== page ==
2.) Short answer: Yes, of course. A couple possibilities here. Best case, we do know. Just because it isn’t expressed in the Washington Post doesn’t mean it’s an unknown to those who need to know. But, unfortunately, if that fully applied, POTUS wouldn’t be so concerned he is thought of as a Warmonger (TM) that he tips Qaddafi that he needn’t worry about US Marines kicking his doors in and pushing his pukes back out of the alleys they say they are going to comb. Worst case, POTUS is so disinterested in such things that he can’t be bothered. Don’t think Gates (et al) would allow that. Most likely for my money? It really doesn’t matter for us. It’s a political decision and a political trophy. No matter who command is handed to, our naval/air assets will remain the eyes, ears and traffic cops for French, Brit, Whomever pilots. Doesn’t change much for US uniformed services whether it’s a French, Brit or other NATO general signing papers. (Oversimplified, but still…)

    3.) To me, you’re not really talking about “roles” here, but the two bad military command words: “Mission Creep.” The current “mission” is loosely defined. “Protect and defend Libyan civilians against military attack by its own government…” and then continues with the real mission creeper, “any means necessary.” Sounds nice and tight. Until you try and do it. From 10,000 feet. When the good guys (have fun with that one) don’t all wear pink bandannas with yellow polka dots and stand outside in plain aerial view.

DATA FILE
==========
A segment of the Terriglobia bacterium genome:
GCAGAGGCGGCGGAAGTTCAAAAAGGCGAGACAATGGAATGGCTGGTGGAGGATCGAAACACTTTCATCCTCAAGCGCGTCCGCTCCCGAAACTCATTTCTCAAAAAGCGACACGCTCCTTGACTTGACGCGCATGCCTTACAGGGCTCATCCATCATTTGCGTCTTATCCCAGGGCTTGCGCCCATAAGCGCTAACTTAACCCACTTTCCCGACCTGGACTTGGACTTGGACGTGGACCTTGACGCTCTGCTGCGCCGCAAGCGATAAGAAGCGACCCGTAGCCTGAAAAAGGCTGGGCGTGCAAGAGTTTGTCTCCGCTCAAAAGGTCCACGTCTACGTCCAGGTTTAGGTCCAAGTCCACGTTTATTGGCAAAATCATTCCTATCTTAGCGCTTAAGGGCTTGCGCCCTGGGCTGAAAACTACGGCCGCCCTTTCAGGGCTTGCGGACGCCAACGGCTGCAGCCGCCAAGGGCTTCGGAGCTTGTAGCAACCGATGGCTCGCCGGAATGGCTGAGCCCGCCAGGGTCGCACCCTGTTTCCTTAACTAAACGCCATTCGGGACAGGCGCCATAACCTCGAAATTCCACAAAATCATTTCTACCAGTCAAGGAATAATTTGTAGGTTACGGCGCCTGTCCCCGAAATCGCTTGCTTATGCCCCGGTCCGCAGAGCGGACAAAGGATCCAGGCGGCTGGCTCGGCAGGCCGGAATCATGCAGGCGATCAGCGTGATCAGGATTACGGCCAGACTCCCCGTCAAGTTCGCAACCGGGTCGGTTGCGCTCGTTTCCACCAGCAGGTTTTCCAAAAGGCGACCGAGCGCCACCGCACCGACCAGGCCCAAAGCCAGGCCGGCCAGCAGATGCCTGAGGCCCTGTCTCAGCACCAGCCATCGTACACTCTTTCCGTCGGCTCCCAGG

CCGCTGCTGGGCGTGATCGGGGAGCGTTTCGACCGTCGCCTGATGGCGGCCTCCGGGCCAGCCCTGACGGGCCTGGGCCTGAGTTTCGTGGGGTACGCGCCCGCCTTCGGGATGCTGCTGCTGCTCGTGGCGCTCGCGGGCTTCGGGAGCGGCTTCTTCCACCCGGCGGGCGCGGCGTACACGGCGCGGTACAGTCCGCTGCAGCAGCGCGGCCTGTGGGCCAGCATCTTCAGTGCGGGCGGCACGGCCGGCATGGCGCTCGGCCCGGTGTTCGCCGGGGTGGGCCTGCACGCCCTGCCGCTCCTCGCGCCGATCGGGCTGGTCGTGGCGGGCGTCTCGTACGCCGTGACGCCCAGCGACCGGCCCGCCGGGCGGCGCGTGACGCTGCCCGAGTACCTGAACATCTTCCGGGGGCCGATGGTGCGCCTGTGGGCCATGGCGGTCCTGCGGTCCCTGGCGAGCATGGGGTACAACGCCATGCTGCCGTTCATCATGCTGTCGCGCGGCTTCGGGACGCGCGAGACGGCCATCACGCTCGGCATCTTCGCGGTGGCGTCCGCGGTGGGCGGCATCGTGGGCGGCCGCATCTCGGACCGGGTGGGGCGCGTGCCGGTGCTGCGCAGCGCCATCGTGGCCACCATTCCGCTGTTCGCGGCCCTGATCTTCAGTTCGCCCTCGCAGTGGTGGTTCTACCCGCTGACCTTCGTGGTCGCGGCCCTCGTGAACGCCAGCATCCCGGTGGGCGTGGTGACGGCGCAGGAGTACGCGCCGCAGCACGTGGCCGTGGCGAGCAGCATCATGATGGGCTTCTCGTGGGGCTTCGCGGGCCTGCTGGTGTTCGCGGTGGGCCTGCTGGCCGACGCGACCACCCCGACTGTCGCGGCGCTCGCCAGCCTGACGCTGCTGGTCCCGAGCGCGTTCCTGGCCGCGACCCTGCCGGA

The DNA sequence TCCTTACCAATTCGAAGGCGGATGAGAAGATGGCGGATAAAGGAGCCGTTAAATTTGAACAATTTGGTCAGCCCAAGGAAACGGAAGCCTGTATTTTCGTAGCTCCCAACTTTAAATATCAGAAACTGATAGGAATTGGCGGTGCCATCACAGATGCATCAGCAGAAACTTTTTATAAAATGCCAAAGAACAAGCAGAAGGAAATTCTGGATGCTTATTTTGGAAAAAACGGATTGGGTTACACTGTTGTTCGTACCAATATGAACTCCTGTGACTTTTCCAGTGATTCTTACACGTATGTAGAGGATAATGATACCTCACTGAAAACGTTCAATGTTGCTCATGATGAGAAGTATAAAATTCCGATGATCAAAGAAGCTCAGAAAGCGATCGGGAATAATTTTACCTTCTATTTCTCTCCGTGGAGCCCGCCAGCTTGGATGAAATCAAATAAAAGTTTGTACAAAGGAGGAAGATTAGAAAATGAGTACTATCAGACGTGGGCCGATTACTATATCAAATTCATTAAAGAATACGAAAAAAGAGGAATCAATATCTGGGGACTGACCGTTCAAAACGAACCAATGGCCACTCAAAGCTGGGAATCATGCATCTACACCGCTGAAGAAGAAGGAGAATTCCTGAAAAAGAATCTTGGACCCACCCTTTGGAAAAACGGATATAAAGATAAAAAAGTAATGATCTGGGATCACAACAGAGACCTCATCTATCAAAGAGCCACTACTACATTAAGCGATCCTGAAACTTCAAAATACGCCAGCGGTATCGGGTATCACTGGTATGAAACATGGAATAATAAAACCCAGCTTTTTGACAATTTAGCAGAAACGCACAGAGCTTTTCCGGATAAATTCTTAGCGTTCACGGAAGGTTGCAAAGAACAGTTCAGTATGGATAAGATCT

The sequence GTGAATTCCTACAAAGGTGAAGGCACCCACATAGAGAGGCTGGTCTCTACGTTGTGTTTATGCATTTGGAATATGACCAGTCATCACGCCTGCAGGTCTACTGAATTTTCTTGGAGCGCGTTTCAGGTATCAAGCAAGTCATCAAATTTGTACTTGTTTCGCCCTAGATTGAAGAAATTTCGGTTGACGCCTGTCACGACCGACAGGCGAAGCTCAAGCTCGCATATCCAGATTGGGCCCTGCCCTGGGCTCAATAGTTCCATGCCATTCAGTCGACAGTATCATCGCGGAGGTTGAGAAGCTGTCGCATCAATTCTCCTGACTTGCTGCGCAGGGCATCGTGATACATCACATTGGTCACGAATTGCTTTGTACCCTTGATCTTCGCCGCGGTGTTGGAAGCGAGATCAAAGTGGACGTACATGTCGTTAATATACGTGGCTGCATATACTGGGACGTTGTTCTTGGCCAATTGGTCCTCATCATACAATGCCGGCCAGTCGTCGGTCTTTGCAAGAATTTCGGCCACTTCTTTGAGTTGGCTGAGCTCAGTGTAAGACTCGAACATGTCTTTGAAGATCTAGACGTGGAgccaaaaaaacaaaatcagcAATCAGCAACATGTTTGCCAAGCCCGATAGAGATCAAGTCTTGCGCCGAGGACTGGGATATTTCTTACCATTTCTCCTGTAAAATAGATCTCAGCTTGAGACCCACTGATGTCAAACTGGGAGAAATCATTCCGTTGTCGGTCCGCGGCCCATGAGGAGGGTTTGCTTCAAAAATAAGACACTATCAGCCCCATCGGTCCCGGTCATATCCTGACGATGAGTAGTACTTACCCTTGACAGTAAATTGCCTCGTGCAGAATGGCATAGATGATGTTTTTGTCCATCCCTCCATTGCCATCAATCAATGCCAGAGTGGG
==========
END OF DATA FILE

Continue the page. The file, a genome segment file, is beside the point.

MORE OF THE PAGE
Now, throw into that whole mess of funhouse games the fact that the Arab League, who demanded Western nations set up and enforce a “No-Fly Zone” – something they cannot do for themselves without massive air losses, if even then – are now griping about the manner in which it must be done, which includes civilian casualties. Why? Because happy people like Saddam Hussein and Muammar Qaddafi don’t set up their air defenses on air force bases or in open desert. They set them up in/on/around hospitals, schools and neighborhoods. Now, the Arab League needs to study “Air Dominance” and “No-Fly Zones” – not to mention their own fellow Arab tyrants’ historical defenses – and acknowledge that they got exactly what they asked for. Where tyrants without remorse for the slaughter of their own people choose to set up air defenses, well, that ain’t up to us, quite frankly. And the only thing precise about 500-2000 pounds of high explosives on a “precision strike” Tomahawk missile or a JDAM is where it’s flown. The ‘boom’ is still big and undiscriminating.